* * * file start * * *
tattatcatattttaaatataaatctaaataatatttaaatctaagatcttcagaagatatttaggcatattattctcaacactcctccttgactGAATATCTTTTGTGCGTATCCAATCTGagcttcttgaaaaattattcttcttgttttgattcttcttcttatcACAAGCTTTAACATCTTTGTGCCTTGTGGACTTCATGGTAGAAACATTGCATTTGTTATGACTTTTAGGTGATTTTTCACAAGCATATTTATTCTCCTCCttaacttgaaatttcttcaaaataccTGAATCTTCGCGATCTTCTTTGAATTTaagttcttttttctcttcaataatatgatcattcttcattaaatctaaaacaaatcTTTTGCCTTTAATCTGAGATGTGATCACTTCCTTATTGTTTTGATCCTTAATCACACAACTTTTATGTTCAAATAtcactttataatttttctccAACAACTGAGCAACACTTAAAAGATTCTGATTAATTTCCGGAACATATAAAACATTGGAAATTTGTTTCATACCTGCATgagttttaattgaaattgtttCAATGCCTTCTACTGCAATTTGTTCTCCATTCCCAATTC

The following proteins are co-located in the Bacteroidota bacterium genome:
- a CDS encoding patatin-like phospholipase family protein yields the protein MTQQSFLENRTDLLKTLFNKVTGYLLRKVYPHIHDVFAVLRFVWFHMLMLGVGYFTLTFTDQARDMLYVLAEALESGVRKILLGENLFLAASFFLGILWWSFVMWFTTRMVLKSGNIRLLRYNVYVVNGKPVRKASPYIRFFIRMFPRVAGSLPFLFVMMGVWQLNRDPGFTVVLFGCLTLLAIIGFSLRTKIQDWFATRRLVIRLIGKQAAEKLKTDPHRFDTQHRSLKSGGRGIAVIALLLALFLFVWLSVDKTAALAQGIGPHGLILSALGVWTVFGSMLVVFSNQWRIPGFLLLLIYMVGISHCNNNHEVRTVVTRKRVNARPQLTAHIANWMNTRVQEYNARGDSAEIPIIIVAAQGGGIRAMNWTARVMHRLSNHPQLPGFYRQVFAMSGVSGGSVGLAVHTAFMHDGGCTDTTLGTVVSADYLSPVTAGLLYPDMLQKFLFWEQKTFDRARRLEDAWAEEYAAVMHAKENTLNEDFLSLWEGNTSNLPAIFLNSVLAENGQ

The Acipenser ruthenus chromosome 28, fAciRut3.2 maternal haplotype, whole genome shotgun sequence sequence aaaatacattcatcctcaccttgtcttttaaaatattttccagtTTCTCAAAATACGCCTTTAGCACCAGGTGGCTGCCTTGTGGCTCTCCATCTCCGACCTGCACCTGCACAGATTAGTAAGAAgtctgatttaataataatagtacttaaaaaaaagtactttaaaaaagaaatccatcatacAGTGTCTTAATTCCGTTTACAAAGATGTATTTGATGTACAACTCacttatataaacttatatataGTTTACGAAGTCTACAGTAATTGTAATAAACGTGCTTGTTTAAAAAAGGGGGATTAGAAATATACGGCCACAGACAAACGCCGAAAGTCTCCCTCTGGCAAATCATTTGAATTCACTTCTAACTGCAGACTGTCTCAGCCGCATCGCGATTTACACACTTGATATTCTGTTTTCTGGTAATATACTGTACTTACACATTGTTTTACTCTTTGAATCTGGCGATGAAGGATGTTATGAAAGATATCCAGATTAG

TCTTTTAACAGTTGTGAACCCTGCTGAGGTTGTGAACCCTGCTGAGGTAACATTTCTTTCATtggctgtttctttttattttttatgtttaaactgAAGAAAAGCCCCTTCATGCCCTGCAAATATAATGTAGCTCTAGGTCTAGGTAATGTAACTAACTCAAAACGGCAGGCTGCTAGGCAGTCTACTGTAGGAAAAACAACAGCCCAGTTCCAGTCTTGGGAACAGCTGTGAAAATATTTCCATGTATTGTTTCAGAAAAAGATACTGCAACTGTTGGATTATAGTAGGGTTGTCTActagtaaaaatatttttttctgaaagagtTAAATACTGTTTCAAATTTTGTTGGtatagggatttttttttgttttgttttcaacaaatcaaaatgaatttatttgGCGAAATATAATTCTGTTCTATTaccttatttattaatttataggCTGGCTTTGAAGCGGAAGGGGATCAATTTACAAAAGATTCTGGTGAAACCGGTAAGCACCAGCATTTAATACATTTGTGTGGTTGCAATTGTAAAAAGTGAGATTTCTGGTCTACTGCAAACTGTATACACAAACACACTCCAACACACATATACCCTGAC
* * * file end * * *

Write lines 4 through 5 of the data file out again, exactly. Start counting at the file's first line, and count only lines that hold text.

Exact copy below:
The Acipenser ruthenus chromosome 28, fAciRut3.2 maternal haplotype, whole genome shotgun sequence sequence aaaatacattcatcctcaccttgtcttttaaaatattttccagtTTCTCAAAATACGCCTTTAGCACCAGGTGGCTGCCTTGTGGCTCTCCATCTCCGACCTGCACCTGCACAGATTAGTAAGAAgtctgatttaataataatagtacttaaaaaaaagtactttaaaaaagaaatccatcatacAGTGTCTTAATTCCGTTTACAAAGATGTATTTGATGTACAACTCacttatataaacttatatataGTTTACGAAGTCTACAGTAATTGTAATAAACGTGCTTGTTTAAAAAAGGGGGATTAGAAATATACGGCCACAGACAAACGCCGAAAGTCTCCCTCTGGCAAATCATTTGAATTCACTTCTAACTGCAGACTGTCTCAGCCGCATCGCGATTTACACACTTGATATTCTGTTTTCTGGTAATATACTGTACTTACACATTGTTTTACTCTTTGAATCTGGCGATGAAGGATGTTATGAAAGATATCCAGATTAG

TCTTTTAACAGTTGTGAACCCTGCTGAGGTTGTGAACCCTGCTGAGGTAACATTTCTTTCATtggctgtttctttttattttttatgtttaaactgAAGAAAAGCCCCTTCATGCCCTGCAAATATAATGTAGCTCTAGGTCTAGGTAATGTAACTAACTCAAAACGGCAGGCTGCTAGGCAGTCTACTGTAGGAAAAACAACAGCCCAGTTCCAGTCTTGGGAACAGCTGTGAAAATATTTCCATGTATTGTTTCAGAAAAAGATACTGCAACTGTTGGATTATAGTAGGGTTGTCTActagtaaaaatatttttttctgaaagagtTAAATACTGTTTCAAATTTTGTTGGtatagggatttttttttgttttgttttcaacaaatcaaaatgaatttatttgGCGAAATATAATTCTGTTCTATTaccttatttattaatttataggCTGGCTTTGAAGCGGAAGGGGATCAATTTACAAAAGATTCTGGTGAAACCGGTAAGCACCAGCATTTAATACATTTGTGTGGTTGCAATTGTAAAAAGTGAGATTTCTGGTCTACTGCAAACTGTATACACAAACACACTCCAACACACATATACCCTGAC